Following a year that saw more than its fair share of bus crashes in New York, state Governor Andrew Cuomo has found an extra $1 million to fund an initiative that would completely change the way buses are inspected.

The New York State Department of Transportation reportedly conducts more than 150,000 bus inspections every year. When the changes Cuomo has proposed goes into effect it will change the previous method of inspecting every bus several times a year to a performance-based system in which the companies with the worst safety records receive more inspections than those companies which have a safer record. All companies will still get at least two inspections a year, even those with the very best safety records.

The move is meant to increase bus safety in the state. This past year Cuomo suspended the operating licenses of 8 charter bus companies after they repeated failed numerous inspections.

Last year the New York Department of Transportation made 2,000 surprise roadside inspections and state police issued 197 tickets. Follow this clamp down, 173 bus drivers and 143 buses were taken off the road. After a similar crack down in April 2010, almost 100 buses and more than 100 bus drivers were busted by these same surprise inspections. In what came as a surprise to many, some of these drivers had multiple licenses under aliases and criminal records.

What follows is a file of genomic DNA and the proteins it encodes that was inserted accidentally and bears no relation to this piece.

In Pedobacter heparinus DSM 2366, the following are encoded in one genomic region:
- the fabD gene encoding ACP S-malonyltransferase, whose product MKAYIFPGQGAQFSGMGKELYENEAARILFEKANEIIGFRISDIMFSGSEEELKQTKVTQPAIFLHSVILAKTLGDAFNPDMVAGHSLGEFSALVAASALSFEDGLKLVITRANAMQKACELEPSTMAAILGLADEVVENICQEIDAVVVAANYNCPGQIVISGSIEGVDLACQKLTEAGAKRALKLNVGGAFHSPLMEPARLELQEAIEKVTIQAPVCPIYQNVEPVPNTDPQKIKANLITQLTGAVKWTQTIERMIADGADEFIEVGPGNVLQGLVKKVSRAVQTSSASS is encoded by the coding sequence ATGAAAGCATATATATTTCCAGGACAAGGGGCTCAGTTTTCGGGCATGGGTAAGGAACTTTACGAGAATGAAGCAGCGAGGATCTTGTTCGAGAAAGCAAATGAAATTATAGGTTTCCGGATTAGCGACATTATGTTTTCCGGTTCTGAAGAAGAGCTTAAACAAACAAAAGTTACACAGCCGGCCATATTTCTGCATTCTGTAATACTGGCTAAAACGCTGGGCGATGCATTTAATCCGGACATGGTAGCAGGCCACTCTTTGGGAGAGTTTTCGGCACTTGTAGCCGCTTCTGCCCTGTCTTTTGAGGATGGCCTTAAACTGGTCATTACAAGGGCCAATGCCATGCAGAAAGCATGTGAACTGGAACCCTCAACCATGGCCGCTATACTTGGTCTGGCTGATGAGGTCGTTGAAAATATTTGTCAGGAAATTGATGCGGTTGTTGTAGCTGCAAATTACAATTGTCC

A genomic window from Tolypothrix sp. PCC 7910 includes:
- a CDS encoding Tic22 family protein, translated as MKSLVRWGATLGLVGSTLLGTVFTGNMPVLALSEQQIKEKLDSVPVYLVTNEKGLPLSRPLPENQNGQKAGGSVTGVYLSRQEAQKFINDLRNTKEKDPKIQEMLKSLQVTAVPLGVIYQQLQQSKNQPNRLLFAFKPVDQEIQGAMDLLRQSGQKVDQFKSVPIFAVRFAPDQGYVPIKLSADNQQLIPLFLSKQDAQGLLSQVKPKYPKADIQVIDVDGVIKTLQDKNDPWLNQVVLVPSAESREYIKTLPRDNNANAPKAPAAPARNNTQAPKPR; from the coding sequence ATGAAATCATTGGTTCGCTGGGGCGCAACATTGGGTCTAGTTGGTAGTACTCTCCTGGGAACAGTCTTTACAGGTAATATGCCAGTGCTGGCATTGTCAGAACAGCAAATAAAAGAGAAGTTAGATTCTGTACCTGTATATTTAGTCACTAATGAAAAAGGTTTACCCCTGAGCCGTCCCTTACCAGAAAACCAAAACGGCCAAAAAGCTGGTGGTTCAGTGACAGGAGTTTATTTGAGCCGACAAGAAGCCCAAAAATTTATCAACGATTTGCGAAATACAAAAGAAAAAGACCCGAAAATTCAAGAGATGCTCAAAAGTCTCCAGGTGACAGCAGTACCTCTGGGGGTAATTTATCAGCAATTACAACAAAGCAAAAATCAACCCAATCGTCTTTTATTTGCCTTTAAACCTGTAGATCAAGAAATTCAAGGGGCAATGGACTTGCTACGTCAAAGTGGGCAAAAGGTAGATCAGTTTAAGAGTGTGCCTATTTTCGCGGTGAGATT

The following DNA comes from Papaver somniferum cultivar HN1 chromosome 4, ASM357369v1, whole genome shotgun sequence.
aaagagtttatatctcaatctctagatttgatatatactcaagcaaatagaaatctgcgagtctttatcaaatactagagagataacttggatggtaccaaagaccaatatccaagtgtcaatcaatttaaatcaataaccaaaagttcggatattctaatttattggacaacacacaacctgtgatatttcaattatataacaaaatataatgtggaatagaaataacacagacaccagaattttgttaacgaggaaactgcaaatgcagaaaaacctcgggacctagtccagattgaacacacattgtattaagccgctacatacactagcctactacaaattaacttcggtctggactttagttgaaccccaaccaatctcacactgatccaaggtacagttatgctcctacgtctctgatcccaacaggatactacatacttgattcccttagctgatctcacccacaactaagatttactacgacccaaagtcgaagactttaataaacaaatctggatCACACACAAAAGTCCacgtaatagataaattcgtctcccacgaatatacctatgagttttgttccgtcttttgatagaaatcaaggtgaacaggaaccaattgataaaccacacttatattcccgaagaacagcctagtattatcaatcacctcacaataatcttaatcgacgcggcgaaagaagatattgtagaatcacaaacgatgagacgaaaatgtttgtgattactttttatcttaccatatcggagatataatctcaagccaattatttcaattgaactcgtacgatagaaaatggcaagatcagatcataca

All of this, plus multiple deaths and injuries related to bus crashes, led to public outrage at the state of the commercial bus industry, forcing Cuomo to look deep into the budget and find a way to improve the existing bus inspection system.

Millions of tourists and visitors sue New York state commercial bus lines to travel. A sense of the system being unsafe in any way could cause serious economic repercussions for the state and everyone who lives there. By increasing bus safety Cuomo hopes to avoid a situation which not only results in more possible deaths or injuries, but also causes harm to the bottom line in the New York state budget.